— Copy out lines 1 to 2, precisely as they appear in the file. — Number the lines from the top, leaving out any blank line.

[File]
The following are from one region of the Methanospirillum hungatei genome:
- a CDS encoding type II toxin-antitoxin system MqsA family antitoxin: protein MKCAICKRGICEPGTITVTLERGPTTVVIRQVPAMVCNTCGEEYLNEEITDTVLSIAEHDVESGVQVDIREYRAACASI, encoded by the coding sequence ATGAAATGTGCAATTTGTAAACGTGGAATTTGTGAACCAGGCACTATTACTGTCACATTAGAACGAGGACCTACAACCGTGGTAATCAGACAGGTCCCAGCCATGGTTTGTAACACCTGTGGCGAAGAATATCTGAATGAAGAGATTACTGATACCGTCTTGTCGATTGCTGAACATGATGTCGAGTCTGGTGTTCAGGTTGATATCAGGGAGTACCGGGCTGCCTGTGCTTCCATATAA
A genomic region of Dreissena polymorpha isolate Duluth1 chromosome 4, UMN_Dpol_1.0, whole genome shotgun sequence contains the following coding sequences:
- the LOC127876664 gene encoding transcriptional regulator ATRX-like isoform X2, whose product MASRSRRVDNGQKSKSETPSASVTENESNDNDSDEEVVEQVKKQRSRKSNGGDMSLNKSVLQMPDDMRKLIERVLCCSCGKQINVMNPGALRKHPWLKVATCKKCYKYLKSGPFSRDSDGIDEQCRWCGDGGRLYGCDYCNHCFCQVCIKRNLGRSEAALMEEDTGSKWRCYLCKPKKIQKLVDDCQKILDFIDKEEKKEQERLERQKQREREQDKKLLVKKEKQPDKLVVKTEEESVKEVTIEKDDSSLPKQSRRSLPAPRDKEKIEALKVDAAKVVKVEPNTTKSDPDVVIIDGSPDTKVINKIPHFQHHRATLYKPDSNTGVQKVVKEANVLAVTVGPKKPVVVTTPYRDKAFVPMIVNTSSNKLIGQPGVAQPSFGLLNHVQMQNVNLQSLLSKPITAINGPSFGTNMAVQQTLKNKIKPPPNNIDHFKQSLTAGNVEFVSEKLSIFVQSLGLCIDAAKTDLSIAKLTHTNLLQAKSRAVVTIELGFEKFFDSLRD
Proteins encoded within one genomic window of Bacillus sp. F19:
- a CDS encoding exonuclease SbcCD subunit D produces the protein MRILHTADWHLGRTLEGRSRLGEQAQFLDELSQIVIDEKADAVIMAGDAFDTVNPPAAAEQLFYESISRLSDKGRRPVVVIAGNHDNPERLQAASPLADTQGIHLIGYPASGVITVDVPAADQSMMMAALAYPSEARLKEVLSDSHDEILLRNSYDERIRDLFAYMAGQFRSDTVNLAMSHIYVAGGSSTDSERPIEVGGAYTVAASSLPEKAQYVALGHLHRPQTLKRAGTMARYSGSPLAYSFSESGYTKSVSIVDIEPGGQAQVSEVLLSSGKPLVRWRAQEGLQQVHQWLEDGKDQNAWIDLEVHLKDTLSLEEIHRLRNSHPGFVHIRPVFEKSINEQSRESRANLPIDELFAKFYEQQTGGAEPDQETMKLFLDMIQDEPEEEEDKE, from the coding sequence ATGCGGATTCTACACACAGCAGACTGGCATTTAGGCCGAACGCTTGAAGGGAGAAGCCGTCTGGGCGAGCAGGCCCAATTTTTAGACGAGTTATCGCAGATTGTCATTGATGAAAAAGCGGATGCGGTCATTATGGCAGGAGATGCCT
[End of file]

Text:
The following are from one region of the Methanospirillum hungatei genome:
- a CDS encoding type II toxin-antitoxin system MqsA family antitoxin: protein MKCAICKRGICEPGTITVTLERGPTTVVIRQVPAMVCNTCGEEYLNEEITDTVLSIAEHDVESGVQVDIREYRAACASI, encoded by the coding sequence ATGAAATGTGCAATTTGTAAACGTGGAATTTGTGAACCAGGCACTATTACTGTCACATTAGAACGAGGACCTACAACCGTGGTAATCAGACAGGTCCCAGCCATGGTTTGTAACACCTGTGGCGAAGAATATCTGAATGAAGAGATTACTGATACCGTCTTGTCGATTGCTGAACATGATGTCGAGTCTGGTGTTCAGGTTGATATCAGGGAGTACCGGGCTGCCTGTGCTTCCATATAA